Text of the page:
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Wednesday, January 28, 2009

It's OK to Be Homeless!

Having just read one of the most tragic news reports --- a Los Angeles-area couple decided to kill themselves and their five children because of fears over job loss and homelessness --- I must tell you that homelessness, while certainly not everything a person could want, is wonderfully freeing.

One needs very little, outside of a cell phone, a vehicle, and some money to keep it rolling. A cell phone is absolutely necessary for staying safely on the road and in contact with friends and family. Family can sometimes be too far away, as in my case, so one of my best pieces of advice to anyone homeless is "Make friends." They do not need to fit the best-friend category, either. Just make a point of saying hello to others and being open to whomever approachs you. The idea here is to stay connected.

One of my dearest new friends is Bob. I was a newcomer to homelessness when Bob approached my truck. I rolled up the window and locked the door because Bob stares while he is walking toward you and appears not to blink. Ever. I was a little frightened, but Bob planted himself right next to the door and spoke through the glass like nothing was the matter.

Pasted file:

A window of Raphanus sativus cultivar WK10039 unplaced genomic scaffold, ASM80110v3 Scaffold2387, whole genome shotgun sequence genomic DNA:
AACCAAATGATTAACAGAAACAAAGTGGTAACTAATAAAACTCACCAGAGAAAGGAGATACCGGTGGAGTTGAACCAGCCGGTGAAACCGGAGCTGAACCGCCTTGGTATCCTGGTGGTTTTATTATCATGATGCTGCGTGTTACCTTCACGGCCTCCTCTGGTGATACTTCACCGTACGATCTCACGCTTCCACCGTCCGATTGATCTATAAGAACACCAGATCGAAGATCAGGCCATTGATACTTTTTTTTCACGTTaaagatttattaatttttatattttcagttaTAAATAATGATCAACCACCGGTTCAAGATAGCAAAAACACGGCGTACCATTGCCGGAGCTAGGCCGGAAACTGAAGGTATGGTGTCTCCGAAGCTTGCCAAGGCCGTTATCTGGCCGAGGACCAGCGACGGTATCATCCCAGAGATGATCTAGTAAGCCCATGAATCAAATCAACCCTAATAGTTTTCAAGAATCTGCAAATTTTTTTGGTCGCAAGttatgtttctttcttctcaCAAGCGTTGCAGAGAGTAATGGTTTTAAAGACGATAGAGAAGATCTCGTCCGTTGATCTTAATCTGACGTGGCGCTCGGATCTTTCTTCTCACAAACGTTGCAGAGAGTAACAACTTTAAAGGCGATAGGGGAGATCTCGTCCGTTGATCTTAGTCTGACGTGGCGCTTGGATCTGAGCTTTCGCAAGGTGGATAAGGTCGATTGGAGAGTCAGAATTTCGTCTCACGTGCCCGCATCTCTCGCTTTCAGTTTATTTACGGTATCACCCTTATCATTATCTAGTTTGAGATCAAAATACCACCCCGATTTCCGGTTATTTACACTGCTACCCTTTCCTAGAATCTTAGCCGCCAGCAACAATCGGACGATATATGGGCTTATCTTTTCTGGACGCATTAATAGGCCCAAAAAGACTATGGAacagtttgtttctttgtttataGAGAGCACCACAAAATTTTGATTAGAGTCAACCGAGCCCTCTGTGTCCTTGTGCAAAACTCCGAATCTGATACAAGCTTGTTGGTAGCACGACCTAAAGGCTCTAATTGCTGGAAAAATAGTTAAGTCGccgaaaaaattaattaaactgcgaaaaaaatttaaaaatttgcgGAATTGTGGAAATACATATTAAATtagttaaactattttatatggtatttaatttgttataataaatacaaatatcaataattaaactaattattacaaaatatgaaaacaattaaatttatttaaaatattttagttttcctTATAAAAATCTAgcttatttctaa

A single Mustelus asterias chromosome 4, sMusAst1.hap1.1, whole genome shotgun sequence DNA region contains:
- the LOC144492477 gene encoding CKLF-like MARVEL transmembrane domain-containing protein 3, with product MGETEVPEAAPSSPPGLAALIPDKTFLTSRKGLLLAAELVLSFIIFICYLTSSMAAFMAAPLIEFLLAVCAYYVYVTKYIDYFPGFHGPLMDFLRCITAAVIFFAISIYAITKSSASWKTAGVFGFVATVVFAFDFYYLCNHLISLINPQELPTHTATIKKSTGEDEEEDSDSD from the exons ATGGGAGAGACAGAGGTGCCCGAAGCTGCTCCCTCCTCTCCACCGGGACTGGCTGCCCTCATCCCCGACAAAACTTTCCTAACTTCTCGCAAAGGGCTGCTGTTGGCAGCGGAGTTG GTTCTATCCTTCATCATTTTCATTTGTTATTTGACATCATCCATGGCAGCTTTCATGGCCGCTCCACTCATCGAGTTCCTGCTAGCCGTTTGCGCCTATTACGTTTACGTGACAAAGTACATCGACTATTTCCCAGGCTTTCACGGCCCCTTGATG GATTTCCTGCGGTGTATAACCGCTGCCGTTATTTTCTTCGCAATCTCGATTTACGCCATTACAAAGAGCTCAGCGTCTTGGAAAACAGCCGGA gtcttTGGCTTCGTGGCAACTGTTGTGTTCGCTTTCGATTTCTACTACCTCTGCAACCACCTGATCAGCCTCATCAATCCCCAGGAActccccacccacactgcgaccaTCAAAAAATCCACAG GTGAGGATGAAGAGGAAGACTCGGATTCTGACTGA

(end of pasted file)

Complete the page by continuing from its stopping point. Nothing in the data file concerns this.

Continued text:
"Well, what do you think? I shaved off my mustache."

Bob speaks in a western idiom, delivering slow, deliberate stress to key words, like John Wayne. He was obviously proud of his new look, and his question had the innocent appeal of a child. I got the impression, too, that Bob was not going to move until I responded. Having known Bob for almost a year now, I can say he would have stood there, in that same spot, talking to himself, answering his own questions, had I decided to back the truck out and leave.

"Yes, that looks nice."

"I see you out here. My name's Bob . . ."

And that is how our friendship started. I love Bob, though in a way quite unexpected. Living alone and homeless, one has countless hours to ponder life, how things happen, or don't, why things happen, or don't. I have had some very low days when all the weight of my losses in the past few years have visited and nagged me into deep sorrow. Then, somehow, Bob shows up and starts talking. Quite out of the blue. And Bob talks and talks and sometimes repeats himself in this John-Wayne voice. He can be struck funny all of a sudden and take me with him on a wave of laugher.

I have been endlessly amused by Bob, and I have come to believe he is a personal blessing upon my own little life. He has helped me make peace with God after so many losses that I was not sure who I was and suicide was always on the back of my mind as a possible option. I thought, were there Suicide Centers where one could volunteer as Malthusians propose, I would gladly turn myself in for lack of a reason to live and to make space for someone else. I am now able to see the virtue in persistence and riding out emotional and mental difficulty even when there is no end in sight, which, I believe, is otherwise known simply as faith.

However, I have not been without help from others. I sought help, and I urge anyone faced with tremendous losses to persist, do your best to find your way, and a way will open up. Please, do not take the first and most convenient idea that pops into your head. Allow yourself time to rest and sleep and eat whenever you need to do so. Dare to ask strangers for money if you need it. I give small amounts of money away all the time to people who ask. Do whatever it takes, but take it easy on yourself.